Katniss leaves Snow’s cell and walks out of the jail, thinking about everything she’s just learned. It’s possible that Snow was lying, and the Capitol bombed its own citizens to distract the rebels. It’s also possible that the rebels bombed the Capitol, pretending to be Capitol soldiers. Whichever version of this story is the truth, Katniss realizes, Snow was right about one thing: Coin has manipulated Snow and the districts into warring with one another, allowing District 13 to seize power quickly and easily at the proper time.
Katniss isn’t foolish enough to believe Snow without any evidence: the problem is that she has just enough evidence to see that Snow must be telling the truth. The darker implication of Snow’s argument is that Coin wanted the other districts to be as weak as possible: this is part of the reason that District 13 has been laying dormant for so many years. By letting the districts do Coin’s dirty work for her, Coin was able to swoop in and claim power without any further fighting.
Katniss remembers that Coin sent Peeta to accompany Katniss into battle, knowing that this decision would endanger Katniss. She also must have sent Prim to fight, though Prim was only 13 years old. Too many of Katniss’s friends have died, she thinks to herself: Finnick, Boggs, Prim, Cinna, etc. She wonders where Gale is now—the last time she saw him, he was being dragged away by Capitol guards.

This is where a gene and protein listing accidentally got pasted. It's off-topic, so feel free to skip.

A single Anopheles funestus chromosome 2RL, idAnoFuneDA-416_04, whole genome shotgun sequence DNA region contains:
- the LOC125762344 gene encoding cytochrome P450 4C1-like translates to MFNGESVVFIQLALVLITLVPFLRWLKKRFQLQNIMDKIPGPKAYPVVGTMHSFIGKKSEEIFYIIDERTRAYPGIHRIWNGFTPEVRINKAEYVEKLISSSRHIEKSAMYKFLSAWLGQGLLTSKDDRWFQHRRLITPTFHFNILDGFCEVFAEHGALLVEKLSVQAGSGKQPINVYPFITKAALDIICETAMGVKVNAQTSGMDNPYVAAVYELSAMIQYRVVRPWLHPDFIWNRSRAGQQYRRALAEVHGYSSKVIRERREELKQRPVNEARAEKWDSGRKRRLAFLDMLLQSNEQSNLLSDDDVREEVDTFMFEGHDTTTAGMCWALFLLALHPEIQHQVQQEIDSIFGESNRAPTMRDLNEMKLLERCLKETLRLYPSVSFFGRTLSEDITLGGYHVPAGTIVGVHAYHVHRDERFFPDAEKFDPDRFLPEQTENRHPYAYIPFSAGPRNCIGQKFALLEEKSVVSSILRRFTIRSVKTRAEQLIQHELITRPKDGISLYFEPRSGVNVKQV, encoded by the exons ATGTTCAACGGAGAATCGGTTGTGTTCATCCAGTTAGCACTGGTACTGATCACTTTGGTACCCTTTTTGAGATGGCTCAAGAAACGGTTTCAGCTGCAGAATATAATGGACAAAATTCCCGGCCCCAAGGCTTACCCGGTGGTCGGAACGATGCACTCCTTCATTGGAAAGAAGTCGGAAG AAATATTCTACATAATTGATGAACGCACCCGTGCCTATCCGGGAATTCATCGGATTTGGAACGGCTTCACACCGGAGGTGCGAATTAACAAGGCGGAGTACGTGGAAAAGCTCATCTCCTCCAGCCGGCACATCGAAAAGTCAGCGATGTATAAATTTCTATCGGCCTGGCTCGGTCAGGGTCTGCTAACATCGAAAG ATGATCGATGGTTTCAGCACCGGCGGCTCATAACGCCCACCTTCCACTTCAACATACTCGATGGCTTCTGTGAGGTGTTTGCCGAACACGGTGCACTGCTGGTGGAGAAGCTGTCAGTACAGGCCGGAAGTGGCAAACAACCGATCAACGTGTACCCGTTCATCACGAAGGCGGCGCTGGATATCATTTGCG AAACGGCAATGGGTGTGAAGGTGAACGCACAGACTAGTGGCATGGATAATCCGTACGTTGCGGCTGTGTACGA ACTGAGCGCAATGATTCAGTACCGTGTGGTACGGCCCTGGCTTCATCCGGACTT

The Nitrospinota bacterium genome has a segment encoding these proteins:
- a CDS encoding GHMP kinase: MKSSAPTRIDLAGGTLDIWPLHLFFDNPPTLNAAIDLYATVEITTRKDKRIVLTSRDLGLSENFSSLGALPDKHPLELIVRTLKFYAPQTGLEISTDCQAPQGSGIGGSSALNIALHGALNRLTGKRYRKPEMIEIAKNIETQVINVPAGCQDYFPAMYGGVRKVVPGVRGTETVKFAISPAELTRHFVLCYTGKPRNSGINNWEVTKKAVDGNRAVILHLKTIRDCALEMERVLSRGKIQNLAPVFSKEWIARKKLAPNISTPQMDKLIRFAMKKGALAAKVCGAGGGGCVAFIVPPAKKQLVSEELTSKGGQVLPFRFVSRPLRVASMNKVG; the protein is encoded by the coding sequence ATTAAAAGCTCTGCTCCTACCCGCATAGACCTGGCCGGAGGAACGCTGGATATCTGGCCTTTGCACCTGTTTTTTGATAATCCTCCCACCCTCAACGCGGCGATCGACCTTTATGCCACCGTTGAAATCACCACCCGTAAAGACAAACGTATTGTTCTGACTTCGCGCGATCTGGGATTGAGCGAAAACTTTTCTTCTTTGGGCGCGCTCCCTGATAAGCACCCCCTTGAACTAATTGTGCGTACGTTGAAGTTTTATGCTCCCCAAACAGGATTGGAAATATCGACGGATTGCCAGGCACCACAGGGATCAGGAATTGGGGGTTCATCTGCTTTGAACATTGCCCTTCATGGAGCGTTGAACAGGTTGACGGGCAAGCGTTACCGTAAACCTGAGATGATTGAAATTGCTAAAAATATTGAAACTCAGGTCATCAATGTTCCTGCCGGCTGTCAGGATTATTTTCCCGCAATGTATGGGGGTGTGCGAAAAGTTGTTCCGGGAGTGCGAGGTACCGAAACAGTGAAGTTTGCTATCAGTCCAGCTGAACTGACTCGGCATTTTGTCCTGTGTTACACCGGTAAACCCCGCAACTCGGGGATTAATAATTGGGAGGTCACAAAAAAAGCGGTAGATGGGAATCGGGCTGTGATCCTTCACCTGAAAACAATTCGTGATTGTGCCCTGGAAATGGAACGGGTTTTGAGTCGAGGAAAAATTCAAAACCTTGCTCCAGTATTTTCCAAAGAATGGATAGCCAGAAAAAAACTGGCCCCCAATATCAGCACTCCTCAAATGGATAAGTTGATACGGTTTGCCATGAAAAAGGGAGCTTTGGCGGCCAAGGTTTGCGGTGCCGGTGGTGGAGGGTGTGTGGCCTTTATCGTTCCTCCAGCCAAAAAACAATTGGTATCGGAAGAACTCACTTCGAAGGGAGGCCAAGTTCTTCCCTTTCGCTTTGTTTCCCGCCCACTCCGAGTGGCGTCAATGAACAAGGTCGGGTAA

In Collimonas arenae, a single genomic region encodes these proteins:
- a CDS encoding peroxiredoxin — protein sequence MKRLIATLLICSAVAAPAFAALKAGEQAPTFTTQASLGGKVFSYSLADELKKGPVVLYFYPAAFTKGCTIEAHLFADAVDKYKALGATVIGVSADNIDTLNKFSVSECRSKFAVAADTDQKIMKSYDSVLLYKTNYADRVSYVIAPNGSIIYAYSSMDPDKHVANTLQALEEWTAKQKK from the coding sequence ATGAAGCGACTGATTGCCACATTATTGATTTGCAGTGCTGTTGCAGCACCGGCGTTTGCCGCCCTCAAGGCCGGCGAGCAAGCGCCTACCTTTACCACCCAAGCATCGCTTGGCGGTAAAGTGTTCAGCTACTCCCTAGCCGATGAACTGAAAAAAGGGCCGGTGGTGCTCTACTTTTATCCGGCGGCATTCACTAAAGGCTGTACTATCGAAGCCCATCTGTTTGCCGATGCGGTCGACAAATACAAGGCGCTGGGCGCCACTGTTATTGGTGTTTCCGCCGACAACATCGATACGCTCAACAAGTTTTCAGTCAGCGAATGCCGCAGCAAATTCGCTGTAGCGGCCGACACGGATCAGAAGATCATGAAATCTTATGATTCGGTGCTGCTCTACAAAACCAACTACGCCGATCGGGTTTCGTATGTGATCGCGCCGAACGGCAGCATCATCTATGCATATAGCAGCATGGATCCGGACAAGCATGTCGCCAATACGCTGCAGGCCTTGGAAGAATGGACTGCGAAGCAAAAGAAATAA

Katniss realizes that Coin has murdered as many of her friends as has Snow—they really are alike. It’s important that Katniss’s mind jumps to Gale for the first time, it would seem, since they became separated. Katniss has been too busy thinking about revenge against Snow—revenge that now doesn’t seem so satisfying and clear-cut.
A few days pass, and it’s announced that Snow is to be publicly executed. Katniss’s old prep team, including Octavia, Flavius, and Venia, arrive at Katniss’s new Capitol home to dress her for the execution. Effie Trinket, an old Hunger Games organizer, is also present. Venia whispers that Haymitch and Plutarch had to fight with Coin to keep her alive. Gale arrives at Katniss’s house, and shows her a single arrow, with which she’s supposed to kill Snow and end the war. Katniss asks Gale about the bomb that killed her sister. Gale quietly says that nothing he says will make Katniss feel better. With this, he leaves.
The single arrow that Katniss holds symbolizes her greatest strength and her greatest weakness. She’s a strong, resourceful young woman, but she’s also a pawn and a weapon, whether for the Capitol or for the rebels. This is confirmed by the presence of Effie Trinket, previously an organizer for the Hunger Games—it would seem that nothing has changed under the new regime. Gale’s apparent indifference to Prim’s death signals the principle difference between him and Peeta, now that the trilogy draws to a close—Gale is fundamentally a callous person who is willing to commit evil acts “for the greater good,” while Peeta is a sensitive, empathetic person who doesn’t believe that the ends justify the means.